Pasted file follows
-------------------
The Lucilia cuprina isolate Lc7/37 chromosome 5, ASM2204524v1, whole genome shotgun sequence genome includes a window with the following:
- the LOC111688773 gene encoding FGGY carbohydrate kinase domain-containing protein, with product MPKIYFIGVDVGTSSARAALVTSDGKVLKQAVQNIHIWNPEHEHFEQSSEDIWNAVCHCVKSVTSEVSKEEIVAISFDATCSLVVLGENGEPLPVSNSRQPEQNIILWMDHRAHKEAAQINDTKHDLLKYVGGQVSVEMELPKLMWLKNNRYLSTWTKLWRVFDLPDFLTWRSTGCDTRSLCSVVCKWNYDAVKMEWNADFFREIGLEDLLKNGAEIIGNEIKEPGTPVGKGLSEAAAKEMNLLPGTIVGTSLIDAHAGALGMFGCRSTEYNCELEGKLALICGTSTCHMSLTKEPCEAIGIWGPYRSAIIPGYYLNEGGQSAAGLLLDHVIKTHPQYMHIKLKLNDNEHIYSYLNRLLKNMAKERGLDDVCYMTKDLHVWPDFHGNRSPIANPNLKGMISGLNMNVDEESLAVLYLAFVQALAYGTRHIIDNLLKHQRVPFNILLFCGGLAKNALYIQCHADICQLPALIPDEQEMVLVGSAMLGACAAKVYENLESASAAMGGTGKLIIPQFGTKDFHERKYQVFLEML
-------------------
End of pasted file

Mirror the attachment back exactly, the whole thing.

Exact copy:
The Lucilia cuprina isolate Lc7/37 chromosome 5, ASM2204524v1, whole genome shotgun sequence genome includes a window with the following:
- the LOC111688773 gene encoding FGGY carbohydrate kinase domain-containing protein, with product MPKIYFIGVDVGTSSARAALVTSDGKVLKQAVQNIHIWNPEHEHFEQSSEDIWNAVCHCVKSVTSEVSKEEIVAISFDATCSLVVLGENGEPLPVSNSRQPEQNIILWMDHRAHKEAAQINDTKHDLLKYVGGQVSVEMELPKLMWLKNNRYLSTWTKLWRVFDLPDFLTWRSTGCDTRSLCSVVCKWNYDAVKMEWNADFFREIGLEDLLKNGAEIIGNEIKEPGTPVGKGLSEAAAKEMNLLPGTIVGTSLIDAHAGALGMFGCRSTEYNCELEGKLALICGTSTCHMSLTKEPCEAIGIWGPYRSAIIPGYYLNEGGQSAAGLLLDHVIKTHPQYMHIKLKLNDNEHIYSYLNRLLKNMAKERGLDDVCYMTKDLHVWPDFHGNRSPIANPNLKGMISGLNMNVDEESLAVLYLAFVQALAYGTRHIIDNLLKHQRVPFNILLFCGGLAKNALYIQCHADICQLPALIPDEQEMVLVGSAMLGACAAKVYENLESASAAMGGTGKLIIPQFGTKDFHERKYQVFLEML